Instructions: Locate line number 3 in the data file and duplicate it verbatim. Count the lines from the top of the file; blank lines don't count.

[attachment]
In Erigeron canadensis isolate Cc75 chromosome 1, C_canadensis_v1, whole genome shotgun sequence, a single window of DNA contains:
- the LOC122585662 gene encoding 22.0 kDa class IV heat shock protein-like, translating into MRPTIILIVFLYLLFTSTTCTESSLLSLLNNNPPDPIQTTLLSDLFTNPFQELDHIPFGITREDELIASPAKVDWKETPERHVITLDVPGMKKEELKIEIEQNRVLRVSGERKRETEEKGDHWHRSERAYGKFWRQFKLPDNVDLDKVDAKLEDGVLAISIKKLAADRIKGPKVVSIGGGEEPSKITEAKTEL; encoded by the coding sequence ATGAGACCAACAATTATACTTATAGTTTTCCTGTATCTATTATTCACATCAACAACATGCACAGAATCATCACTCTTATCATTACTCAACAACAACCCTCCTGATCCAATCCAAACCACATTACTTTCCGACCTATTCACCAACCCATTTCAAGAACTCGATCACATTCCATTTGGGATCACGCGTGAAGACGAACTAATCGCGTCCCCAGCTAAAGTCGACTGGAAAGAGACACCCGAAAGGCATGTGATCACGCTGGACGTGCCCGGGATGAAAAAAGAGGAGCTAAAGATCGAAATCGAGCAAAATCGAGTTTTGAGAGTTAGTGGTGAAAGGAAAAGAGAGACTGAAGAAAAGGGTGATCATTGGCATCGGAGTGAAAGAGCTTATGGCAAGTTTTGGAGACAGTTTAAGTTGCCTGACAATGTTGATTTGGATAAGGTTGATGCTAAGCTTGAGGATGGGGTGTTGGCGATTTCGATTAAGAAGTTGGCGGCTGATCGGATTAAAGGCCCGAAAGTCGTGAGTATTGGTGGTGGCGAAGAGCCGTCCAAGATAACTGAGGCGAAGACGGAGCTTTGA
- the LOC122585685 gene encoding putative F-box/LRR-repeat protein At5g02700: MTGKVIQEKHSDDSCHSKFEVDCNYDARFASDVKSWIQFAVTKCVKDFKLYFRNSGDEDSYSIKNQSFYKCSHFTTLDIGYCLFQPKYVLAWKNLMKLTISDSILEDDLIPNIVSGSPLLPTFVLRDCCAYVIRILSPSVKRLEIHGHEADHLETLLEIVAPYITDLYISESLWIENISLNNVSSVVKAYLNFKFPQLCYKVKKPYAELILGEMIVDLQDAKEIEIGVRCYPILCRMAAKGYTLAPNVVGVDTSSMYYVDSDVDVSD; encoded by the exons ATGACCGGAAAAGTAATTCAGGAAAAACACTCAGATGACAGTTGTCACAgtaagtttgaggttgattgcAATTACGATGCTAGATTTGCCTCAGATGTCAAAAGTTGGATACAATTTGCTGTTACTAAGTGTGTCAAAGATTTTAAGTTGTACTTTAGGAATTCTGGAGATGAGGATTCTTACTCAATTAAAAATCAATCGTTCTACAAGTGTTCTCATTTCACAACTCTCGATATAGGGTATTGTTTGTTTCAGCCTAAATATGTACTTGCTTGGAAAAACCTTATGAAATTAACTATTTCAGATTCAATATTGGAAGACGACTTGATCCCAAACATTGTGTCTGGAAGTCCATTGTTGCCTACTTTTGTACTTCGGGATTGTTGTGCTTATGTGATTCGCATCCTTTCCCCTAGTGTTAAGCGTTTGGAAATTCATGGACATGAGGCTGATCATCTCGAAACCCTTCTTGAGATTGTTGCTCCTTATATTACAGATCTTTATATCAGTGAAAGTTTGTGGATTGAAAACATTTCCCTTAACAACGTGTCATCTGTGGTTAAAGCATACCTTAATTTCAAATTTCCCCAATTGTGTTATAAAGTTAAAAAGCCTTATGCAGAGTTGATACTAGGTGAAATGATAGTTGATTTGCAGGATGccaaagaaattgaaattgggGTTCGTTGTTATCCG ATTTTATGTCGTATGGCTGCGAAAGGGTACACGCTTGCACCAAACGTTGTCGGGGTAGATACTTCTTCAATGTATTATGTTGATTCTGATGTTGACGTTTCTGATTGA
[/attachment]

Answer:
- the LOC122585685 gene encoding putative F-box/LRR-repeat protein At5g02700: MTGKVIQEKHSDDSCHSKFEVDCNYDARFASDVKSWIQFAVTKCVKDFKLYFRNSGDEDSYSIKNQSFYKCSHFTTLDIGYCLFQPKYVLAWKNLMKLTISDSILEDDLIPNIVSGSPLLPTFVLRDCCAYVIRILSPSVKRLEIHGHEADHLETLLEIVAPYITDLYISESLWIENISLNNVSSVVKAYLNFKFPQLCYKVKKPYAELILGEMIVDLQDAKEIEIGVRCYPILCRMAAKGYTLAPNVVGVDTSSMYYVDSDVDVSD; encoded by the exons ATGACCGGAAAAGTAATTCAGGAAAAACACTCAGATGACAGTTGTCACAgtaagtttgaggttgattgcAATTACGATGCTAGATTTGCCTCAGATGTCAAAAGTTGGATACAATTTGCTGTTACTAAGTGTGTCAAAGATTTTAAGTTGTACTTTAGGAATTCTGGAGATGAGGATTCTTACTCAATTAAAAATCAATCGTTCTACAAGTGTTCTCATTTCACAACTCTCGATATAGGGTATTGTTTGTTTCAGCCTAAATATGTACTTGCTTGGAAAAACCTTATGAAATTAACTATTTCAGATTCAATATTGGAAGACGACTTGATCCCAAACATTGTGTCTGGAAGTCCATTGTTGCCTACTTTTGTACTTCGGGATTGTTGTGCTTATGTGATTCGCATCCTTTCCCCTAGTGTTAAGCGTTTGGAAATTCATGGACATGAGGCTGATCATCTCGAAACCCTTCTTGAGATTGTTGCTCCTTATATTACAGATCTTTATATCAGTGAAAGTTTGTGGATTGAAAACATTTCCCTTAACAACGTGTCATCTGTGGTTAAAGCATACCTTAATTTCAAATTTCCCCAATTGTGTTATAAAGTTAAAAAGCCTTATGCAGAGTTGATACTAGGTGAAATGATAGTTGATTTGCAGGATGccaaagaaattgaaattgggGTTCGTTGTTATCCG ATTTTATGTCGTATGGCTGCGAAAGGGTACACGCTTGCACCAAACGTTGTCGGGGTAGATACTTCTTCAATGTATTATGTTGATTCTGATGTTGACGTTTCTGATTGA